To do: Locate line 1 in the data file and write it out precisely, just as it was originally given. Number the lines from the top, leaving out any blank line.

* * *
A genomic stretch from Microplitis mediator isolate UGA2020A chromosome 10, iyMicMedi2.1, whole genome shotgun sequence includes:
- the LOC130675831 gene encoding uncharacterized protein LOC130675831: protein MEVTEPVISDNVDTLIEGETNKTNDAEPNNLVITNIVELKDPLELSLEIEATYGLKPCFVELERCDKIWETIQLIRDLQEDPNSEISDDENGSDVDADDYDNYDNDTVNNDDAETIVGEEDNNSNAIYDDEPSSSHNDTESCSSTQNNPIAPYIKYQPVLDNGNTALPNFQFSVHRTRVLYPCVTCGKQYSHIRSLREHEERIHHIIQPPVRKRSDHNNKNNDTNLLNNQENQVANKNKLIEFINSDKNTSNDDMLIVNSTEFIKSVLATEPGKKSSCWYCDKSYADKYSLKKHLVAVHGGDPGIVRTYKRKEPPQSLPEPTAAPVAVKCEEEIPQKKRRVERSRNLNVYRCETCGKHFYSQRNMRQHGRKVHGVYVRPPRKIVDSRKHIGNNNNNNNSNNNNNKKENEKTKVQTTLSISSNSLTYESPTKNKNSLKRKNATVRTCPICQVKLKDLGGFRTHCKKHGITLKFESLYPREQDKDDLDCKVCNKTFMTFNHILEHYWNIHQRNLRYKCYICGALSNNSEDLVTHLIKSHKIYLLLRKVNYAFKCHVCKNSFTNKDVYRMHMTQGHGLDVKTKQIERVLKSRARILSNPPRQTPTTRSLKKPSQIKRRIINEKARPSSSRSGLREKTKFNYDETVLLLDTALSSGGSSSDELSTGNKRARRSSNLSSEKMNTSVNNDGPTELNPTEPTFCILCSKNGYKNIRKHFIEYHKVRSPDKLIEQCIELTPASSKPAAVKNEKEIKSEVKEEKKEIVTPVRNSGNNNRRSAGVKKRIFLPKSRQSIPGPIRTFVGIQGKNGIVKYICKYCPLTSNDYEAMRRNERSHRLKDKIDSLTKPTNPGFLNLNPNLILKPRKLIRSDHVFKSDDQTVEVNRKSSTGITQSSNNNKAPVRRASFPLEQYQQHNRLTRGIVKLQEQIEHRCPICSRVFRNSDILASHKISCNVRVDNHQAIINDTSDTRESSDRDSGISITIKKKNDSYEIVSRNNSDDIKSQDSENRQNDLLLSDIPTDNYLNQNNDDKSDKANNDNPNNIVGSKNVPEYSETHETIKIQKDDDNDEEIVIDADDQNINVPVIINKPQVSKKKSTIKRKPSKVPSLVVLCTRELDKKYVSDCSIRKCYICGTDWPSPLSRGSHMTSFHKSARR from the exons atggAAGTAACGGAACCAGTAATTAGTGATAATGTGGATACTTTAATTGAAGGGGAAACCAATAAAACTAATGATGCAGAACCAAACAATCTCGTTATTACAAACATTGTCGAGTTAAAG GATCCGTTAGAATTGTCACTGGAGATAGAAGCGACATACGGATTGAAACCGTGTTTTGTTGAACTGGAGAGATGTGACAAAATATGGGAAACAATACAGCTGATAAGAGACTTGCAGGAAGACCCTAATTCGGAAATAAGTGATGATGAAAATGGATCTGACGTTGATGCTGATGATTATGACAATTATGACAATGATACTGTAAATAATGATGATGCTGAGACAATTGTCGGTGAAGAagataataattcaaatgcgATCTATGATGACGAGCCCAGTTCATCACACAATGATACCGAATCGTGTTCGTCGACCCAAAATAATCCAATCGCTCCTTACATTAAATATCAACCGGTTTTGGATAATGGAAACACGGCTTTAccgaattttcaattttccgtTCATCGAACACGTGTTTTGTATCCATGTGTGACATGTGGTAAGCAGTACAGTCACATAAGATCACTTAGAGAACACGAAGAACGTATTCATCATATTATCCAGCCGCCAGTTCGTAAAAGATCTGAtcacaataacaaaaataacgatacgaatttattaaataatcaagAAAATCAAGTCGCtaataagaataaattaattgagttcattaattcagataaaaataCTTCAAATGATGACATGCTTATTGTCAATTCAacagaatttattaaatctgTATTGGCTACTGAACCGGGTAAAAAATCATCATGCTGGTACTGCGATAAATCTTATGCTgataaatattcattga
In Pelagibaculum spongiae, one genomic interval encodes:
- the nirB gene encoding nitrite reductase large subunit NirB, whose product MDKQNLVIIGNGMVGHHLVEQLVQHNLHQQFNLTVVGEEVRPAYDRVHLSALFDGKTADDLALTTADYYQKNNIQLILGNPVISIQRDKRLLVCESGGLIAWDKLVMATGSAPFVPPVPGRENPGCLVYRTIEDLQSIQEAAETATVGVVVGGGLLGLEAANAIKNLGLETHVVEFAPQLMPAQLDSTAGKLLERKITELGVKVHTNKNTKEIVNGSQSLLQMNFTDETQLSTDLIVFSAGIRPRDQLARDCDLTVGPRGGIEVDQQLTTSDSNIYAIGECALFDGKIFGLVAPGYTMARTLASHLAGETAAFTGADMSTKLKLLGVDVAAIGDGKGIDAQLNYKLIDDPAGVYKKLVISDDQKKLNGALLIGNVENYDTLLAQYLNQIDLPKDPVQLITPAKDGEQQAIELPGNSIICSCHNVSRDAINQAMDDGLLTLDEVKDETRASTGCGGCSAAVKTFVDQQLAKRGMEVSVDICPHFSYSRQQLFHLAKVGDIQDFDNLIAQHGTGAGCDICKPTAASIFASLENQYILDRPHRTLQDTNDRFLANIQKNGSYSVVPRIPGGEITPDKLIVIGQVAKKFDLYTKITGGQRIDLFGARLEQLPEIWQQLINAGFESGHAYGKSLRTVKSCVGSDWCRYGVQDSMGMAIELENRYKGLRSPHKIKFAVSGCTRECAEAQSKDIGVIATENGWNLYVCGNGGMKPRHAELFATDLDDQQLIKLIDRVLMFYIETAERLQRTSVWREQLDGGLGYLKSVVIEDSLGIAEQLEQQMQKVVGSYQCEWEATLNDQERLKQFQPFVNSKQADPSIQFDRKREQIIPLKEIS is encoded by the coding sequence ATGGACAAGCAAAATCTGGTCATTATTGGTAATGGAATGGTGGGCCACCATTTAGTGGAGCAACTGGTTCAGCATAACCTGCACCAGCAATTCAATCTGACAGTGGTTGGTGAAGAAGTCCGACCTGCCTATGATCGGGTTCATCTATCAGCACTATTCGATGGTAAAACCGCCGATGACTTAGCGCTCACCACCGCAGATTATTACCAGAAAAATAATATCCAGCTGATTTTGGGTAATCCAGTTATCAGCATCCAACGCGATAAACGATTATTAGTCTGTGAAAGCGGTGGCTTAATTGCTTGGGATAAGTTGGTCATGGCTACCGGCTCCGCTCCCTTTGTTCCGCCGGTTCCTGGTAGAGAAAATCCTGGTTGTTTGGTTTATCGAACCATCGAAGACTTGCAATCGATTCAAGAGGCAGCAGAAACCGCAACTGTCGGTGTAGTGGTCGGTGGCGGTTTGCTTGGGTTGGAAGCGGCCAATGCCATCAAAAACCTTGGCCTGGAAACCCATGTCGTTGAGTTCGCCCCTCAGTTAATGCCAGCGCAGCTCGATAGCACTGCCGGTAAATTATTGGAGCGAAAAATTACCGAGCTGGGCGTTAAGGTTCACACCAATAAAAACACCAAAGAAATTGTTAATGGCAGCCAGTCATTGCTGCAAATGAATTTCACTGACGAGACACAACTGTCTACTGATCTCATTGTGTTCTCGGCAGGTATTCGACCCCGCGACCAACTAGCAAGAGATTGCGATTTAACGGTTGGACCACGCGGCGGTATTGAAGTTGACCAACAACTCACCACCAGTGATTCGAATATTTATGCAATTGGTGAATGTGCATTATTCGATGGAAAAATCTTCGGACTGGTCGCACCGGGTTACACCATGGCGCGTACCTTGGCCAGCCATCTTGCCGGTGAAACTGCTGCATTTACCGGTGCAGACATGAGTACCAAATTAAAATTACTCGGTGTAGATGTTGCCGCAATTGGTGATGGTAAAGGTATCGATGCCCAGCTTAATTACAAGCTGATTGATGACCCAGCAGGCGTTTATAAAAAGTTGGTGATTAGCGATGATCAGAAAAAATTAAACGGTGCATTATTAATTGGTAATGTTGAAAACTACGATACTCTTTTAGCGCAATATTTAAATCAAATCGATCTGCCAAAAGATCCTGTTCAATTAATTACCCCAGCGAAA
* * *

A genomic stretch from Microplitis mediator isolate UGA2020A chromosome 10, iyMicMedi2.1, whole genome shotgun sequence includes: